I have been studying how I may compare This prison where I live unto the world; And, for because the world is populous, And here is not a creature but myself, I cannot do it. Yet I'll hammer it out.
One man meets an infamous punishment for that crime which confers a diadem upon another.
It is better that ten guilty persons escape, than that one innocent suffer.
It is true you cannot eat freedom and you cannot power machinery with democracy. But then neither can political prisoners turn on the light in the cells of a dictatorship.
Whatever is worthy to be loved for anything is worthy of preservation. A wise and dispassionate legislator, if any such should ever arise among men, will not condemn to death him who has done or is likely to do more service than injury to society. Blocks and gibbets are the nearest objects with legislators, and their business is never with hopes or with virtues.
I don't like being famous - it is like a prison. And driving for Ferrari would make it far worse.
No man survives when freedom fails. The best men rot in filthy jails, and those who cry 'appease, appease' are hanged by those they tried to please.
Taught from infancy that beauty is woman's sceptre, the mind shapes itself to the body, and roaming round its gilt cage, only seeks to adorn its prison.
On average, drug prisoners spend more time in federal prison than rapists, who often get out on early release because of the overcrowding in prison caused by the Drug War.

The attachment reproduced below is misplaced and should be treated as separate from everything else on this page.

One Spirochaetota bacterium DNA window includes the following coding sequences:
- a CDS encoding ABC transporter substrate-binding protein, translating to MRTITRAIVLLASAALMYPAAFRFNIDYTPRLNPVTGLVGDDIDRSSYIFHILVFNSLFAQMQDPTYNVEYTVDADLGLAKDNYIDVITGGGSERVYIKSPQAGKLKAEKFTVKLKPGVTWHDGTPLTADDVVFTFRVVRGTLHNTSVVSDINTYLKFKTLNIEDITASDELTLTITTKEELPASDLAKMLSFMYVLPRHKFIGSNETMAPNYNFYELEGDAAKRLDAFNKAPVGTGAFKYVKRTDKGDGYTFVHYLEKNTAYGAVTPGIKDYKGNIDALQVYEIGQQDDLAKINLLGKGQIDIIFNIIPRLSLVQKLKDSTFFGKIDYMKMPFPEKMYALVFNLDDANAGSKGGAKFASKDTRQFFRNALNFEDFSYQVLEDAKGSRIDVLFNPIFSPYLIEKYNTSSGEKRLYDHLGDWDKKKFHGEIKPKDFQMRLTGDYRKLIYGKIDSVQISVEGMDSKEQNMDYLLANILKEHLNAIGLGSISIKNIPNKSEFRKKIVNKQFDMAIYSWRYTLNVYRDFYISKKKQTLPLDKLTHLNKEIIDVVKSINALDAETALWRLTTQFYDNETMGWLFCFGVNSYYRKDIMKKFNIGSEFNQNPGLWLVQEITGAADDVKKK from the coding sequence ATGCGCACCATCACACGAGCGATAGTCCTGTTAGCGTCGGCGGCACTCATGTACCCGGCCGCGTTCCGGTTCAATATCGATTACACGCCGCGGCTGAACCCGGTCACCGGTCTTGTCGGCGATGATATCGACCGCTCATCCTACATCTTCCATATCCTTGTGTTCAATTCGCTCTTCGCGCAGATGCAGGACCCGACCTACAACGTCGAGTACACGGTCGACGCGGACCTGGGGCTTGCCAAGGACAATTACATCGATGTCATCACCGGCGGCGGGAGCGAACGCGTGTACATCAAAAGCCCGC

The torment of human frustration, whatever its immediate cause, is the knowledge that the self is in prison, its vital force and 'mangled mind' leaking away in lonely, wasteful self-conflict.
The object of punishment is prevention from evil; it never can be made impulsive to good.
The difference between tax avoidance and tax evasion is the thickness of a prison walls.
To seek the redress of grievances by going to law, is like sheep running for shelter to a bramble bush.
There are few better measures of the concern a society has for its individual members and its own well being than the way it handles criminals.
I have paid no poll-tax for six years. I was put into a jail once on this account, for one night; and, as I stood considering the walls of solid stone, I could not help being struck with the foolishness of that institution which treated me as if I were mere flesh and blood and bones, to be locked up...I saw that, if there was a wall of stone between me and my townsmen, there was a still more difficult one to climb or break through, before they could get to be as free as I was. I did not for a moment feel confined, and the walls seemed a great waste of stone and mortar.